The Supreme Court heard oral arguments in the case of Fisher v. University of Texas at Austin, marking the first time in a decade the high court has heard a case challenging the constitutionality of affirmative action admission policies at institutions of higher education. 
The outcome of this case will likely extend far beyond the University of Texas (UT) admissions system, and could impact private institutions like Bowdoin. However, the Court’s decision is not expected until early 2013, and would not impact Bowdoin’s admissions process for the Class of 2017.
The College is among thirty-seven institutions that signed an amicus brief in support of the University of Texas, submitted to the Supreme Court last April. 
If the court rules that taking race into account is unconstitutional, private institutions like Bowdoin will be forced to change their policies, due to Title VI of the Civil Rights Act of 1964, which prohibits racial discrimination in any programs receiving federal funding. As recently as 2003, the Supreme Court upheld programs that consider race as part of a “holistic review” of applicants’ qualifications.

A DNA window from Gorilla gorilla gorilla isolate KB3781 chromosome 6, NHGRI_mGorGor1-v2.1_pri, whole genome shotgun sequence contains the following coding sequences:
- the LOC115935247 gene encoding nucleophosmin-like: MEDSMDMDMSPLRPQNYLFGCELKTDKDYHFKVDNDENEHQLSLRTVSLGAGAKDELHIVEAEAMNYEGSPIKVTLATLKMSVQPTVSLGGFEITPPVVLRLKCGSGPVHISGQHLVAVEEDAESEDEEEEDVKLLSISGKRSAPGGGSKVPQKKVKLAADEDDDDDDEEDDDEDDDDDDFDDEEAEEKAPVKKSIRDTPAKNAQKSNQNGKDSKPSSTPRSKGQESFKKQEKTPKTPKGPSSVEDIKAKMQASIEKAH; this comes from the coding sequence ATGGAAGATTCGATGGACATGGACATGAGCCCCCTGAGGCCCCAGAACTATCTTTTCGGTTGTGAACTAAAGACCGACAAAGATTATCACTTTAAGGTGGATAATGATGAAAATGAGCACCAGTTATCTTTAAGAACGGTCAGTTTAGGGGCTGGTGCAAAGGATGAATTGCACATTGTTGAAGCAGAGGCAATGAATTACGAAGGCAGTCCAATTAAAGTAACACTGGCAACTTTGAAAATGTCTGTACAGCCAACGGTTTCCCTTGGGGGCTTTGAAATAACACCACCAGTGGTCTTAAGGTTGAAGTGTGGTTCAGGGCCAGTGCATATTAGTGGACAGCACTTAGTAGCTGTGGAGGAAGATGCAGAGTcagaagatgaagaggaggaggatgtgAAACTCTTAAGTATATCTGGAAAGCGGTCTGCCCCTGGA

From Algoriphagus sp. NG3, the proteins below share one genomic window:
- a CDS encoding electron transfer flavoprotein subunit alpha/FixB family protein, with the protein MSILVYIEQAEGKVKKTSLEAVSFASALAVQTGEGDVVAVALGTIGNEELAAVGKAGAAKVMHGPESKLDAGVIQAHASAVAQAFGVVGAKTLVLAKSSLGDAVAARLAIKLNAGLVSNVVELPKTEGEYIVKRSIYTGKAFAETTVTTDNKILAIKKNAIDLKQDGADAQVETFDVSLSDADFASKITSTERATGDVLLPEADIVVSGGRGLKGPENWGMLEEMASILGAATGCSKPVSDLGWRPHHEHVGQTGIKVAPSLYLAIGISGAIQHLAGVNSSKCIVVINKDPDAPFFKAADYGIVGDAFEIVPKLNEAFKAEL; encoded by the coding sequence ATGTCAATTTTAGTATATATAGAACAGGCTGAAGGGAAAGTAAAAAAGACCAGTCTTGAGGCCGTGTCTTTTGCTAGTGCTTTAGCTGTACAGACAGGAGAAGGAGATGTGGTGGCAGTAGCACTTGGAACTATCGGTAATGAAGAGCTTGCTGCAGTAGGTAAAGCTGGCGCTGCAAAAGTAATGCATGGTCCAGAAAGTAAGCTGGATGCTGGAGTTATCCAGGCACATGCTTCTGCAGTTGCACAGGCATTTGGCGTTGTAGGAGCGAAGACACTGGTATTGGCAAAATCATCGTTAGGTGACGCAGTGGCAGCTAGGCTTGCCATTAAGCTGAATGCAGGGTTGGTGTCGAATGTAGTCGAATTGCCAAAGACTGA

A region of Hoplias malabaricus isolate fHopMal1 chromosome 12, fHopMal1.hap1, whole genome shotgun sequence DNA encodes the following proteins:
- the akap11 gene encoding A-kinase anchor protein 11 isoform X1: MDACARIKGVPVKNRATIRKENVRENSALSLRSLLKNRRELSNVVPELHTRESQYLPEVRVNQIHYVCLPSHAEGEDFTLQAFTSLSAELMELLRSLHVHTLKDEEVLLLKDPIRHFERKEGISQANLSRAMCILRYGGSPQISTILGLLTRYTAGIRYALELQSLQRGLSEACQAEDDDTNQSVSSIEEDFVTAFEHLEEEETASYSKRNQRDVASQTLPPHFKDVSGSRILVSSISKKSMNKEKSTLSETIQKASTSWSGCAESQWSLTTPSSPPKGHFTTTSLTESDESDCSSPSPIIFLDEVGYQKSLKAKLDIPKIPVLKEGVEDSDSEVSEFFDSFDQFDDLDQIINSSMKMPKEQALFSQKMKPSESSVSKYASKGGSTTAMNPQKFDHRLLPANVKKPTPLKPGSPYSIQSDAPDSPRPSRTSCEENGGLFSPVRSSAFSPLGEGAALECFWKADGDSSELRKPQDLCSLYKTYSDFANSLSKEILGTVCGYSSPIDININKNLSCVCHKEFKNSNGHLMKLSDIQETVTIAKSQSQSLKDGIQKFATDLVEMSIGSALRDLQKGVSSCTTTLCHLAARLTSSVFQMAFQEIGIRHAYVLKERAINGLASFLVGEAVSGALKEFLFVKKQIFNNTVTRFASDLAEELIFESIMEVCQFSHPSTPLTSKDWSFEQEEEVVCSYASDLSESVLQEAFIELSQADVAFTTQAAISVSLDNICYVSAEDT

The amicus brief signed by Bowdoin and its NESCAC peers urges the court to continue allowing colleges and universities to admit students who “will, individually and collectively, take fullest advantage of what the college has to offer, contribute the most to the educational process, and use what they have learned for the benefit of the larger society.”
UT-Austin’s current policy automatically admits all Texan applicants who graduate in the top ten percent of their high school class. In filling the remaining spots, the university considers race as one of many competing factors.  The goal of the admissions process is to enroll students who will “provide leadership to the state,” according to a statement made by UT-Austin’s director of admissions to The New York Times.  
Bowdoin’s admission philosophy is similar to UT-Austin’s in that it aims to admit students from a diversity of backgrounds and walks of life.  Like the UT system, the race of an applicant is one of many factors considered. For Dean of Admissions Scott Meiklejohn, a diverse student body is an essential component of Bowdoin’s liberal arts mission. 
“Bowdoin is interested in educating a group of talented young leaders who will be good for the world,” he said.
Though the College is strongly invested in the outcome of this case, the admissions office has not yet crafted an alternate plan if the Court rules against affirmative action.  
Most of the admissions staff travels around the country recruiting applicants in the fall.
“We’re not making a Plan B now,” said Meiklejohn. “We’re all obviously reading the news. Even if I wanted to get my staff together to talk about this,  I couldn’t.”